In 1981, seven people were fired by four different government agencies. Each believed that the punishment far outweighed the crime. Initially, the MSPB (Merit Systems Protection Board) disagreed, but upon further review, it realized these people were correct.
The outcome of Curtis Douglas vs. Veterans Administration was the Douglas Factors.
The 12 Douglas Factors
The Douglas Factors is a set of twelve rules designed to protect federal workers from being overly penalized for offenses. Below is a list of questions that must be asked before a federal employer pursues an adverse action.
1. How Serious Was the Offense, and What Was the Intent?
Employers must consider the context of an offense. Take dishonesty, for example. Lying to your boss is never good, but the severity of the lie matters.
Did someone, for example, tell their boss that they were almost done with something they hadn’t started, or were they in the middle of a criminal investigation and lied about evidence? According to the Douglas Factors for federal employees, employers cannot penalize both actions the same.
Intent also matters. Perhaps there was a leak of sensitive information. This is a serious offense, but what led to it? Was it a sincere mistake on someone’s part, or was that person using this leak for personal or financial gain? Either situation requires attention, but one is clearly more severe and dishonest than the other.
2. How Prominent of a Position Does the Offender Have?
Sometimes, the outside impact of an offense is just as important as the offense itself. Someone at high levels of government must be above reproach, especially if they interact with the public. An offense at the highest levels brings more attention and scrutiny to the problem, and the offender may be in danger of a harsher penalty.
Alternatively, this consideration protects someone lower in the organization. Since their offense will probably be overlooked by those outside the organization, they may receive a lighter adverse action.
3. What Is the Offender’s Disciplinary Record?
Someone with a history of breaking rules and causing problems will probably receive a greater penalty for their offense. Likewise, someone with a clean record and only one infraction should receive a lighter penalty.
4. What Is the Offender’s Positive Record?
Employers must consider a worker’s performance alongside their disciplinary history. Beyond simply having no prior record of offenses, a worker may have a stellar performance record.
A great worker is an asset, and they have proven their trustworthiness and loyalty. Therefore, they may be able to receive a lighter penalty under the Douglas Factors.
5. Does the Offense Affect Job Performance?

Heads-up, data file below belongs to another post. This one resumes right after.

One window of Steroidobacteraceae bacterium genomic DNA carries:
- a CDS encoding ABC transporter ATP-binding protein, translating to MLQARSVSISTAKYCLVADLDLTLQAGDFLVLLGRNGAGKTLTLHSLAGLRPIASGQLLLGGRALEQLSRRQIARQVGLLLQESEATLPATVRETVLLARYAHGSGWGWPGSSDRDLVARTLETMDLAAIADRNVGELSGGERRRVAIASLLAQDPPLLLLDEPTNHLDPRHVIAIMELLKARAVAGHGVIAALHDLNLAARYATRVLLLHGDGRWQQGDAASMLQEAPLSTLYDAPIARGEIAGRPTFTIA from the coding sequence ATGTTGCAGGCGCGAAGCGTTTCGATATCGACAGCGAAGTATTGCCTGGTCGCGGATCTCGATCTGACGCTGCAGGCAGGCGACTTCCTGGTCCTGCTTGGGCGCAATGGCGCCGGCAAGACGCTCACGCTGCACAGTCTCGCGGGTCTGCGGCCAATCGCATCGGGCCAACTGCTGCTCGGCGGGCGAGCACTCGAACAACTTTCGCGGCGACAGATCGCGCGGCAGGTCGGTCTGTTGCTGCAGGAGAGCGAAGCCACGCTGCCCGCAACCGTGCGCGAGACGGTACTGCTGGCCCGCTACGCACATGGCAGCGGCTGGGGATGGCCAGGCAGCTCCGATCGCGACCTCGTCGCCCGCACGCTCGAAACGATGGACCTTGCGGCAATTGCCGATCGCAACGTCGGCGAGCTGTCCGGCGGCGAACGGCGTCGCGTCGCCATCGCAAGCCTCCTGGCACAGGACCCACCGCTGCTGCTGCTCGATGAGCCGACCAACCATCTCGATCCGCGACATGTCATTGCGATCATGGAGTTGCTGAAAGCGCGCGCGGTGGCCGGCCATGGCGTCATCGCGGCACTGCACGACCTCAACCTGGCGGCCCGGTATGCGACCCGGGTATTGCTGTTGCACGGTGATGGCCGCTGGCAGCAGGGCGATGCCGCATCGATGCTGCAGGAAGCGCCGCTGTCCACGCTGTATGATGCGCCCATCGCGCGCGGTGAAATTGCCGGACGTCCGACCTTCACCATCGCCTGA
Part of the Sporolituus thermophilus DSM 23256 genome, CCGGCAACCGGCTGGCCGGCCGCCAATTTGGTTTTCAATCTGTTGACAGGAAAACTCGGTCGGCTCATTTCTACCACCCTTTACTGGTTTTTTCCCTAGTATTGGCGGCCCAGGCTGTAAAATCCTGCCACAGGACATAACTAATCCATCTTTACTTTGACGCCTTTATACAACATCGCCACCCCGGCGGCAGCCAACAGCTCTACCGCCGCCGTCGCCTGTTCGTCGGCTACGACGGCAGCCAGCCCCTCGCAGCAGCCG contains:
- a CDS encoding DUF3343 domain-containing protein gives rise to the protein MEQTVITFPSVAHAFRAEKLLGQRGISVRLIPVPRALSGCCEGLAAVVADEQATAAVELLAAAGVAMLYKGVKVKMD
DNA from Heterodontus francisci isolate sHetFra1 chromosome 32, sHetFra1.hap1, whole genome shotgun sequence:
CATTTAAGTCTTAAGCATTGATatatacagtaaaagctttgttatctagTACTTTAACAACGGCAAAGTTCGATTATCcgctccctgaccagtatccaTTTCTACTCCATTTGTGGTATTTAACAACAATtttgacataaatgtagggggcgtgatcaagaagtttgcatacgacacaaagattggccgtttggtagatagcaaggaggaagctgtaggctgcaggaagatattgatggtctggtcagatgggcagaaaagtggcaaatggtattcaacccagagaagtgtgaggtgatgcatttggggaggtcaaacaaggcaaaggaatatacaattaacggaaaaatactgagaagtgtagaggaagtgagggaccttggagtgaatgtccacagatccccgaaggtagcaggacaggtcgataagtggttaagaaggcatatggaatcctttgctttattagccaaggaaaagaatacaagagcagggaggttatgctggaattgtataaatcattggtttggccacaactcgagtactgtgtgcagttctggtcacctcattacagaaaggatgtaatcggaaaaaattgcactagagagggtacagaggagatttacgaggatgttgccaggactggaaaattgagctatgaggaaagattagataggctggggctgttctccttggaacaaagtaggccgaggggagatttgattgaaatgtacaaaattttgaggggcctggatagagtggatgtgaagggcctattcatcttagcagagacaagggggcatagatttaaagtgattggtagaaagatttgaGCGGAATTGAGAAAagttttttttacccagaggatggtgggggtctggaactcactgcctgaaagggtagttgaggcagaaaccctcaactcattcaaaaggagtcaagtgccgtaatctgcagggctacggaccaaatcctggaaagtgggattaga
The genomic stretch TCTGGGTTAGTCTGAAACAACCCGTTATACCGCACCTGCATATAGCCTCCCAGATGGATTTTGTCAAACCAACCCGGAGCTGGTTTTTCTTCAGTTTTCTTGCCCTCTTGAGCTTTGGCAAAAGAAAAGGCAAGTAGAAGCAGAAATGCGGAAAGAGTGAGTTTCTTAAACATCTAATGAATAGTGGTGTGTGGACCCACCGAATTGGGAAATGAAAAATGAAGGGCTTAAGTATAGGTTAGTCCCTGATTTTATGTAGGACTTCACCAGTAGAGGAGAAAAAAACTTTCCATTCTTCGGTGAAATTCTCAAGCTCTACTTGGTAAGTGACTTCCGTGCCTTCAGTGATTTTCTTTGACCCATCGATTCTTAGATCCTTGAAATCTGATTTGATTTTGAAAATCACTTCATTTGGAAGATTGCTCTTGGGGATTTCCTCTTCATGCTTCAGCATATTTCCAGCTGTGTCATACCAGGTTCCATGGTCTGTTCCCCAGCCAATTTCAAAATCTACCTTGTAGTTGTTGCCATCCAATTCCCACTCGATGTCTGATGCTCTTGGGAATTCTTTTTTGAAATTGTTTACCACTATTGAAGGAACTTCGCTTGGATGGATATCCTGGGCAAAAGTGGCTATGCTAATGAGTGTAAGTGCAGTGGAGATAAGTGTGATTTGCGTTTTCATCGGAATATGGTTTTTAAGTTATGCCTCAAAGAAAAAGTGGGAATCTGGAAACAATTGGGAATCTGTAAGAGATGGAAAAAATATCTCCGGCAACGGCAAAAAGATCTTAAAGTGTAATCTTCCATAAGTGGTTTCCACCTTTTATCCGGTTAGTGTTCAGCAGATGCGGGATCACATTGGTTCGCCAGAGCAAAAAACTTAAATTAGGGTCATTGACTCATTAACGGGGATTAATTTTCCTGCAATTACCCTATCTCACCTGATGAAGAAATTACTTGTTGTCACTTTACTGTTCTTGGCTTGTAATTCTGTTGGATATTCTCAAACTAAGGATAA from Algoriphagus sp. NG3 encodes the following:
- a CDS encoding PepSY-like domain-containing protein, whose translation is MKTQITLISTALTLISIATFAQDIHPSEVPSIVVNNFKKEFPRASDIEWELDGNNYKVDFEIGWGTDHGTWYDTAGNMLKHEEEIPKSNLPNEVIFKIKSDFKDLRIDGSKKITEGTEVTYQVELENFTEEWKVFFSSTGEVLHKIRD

When someone breaks the rules, their behavior must be addressed. However, sometimes the offense is unrelated to the job at hand.
After being accused of an offense, the worker may still be able to perform their job perfectly. Moreover, they could still have the faith and confidence of their supervisors. Continued quality performance could allow them to receive a lighter penalty.
6. Is the Penalty Consistent Across Workers?
When observing others who were punished for the same offense, there should be consistency. If an offender’s penalty seems out of balance, an employer could be guilty of going against the Douglas Factors.
This standard can help mitigate bias. By ensuring that equal offenses receive equal punishment, it helps eliminate personal prejudice from affecting outcomes.
7. Is the Penalty Consistent with the Table of Penalties?
To keep their rules and penalties consistent, many organizations have their own table of penalties. These tables work as a simple reference point where Infraction A results in Penalty B.
MSPB examines an organization’s application of its table of penalties to determine if a penalty was reasonable. If an employer is penalizing far beyond organizational standards, they may be guilty of going beyond the Douglas Factors as well.
8. What Was the Offense’s Impact on the Agency?
Employers should consider whether someone simply broke a rule or if, by breaking that rule, they somehow damaged the organization.
Damage could come in the form of negative press and a souring of public perception. It could also result in creating a bad reputation among other agencies. If the offense was that severe, the offender could face a large penalty. If not, the Douglas Factors require that the penalty should match the offense’s impact.
9. How Clear Are the Agency’s Directives?
Sometimes, people break the rules simply because they don’t understand the expectations. If an employer does a poor job of making its regulations clear, its workers should not be held accountable for accidentally breaking them.
10. What Is the Rehabilitation Potential of the Offender?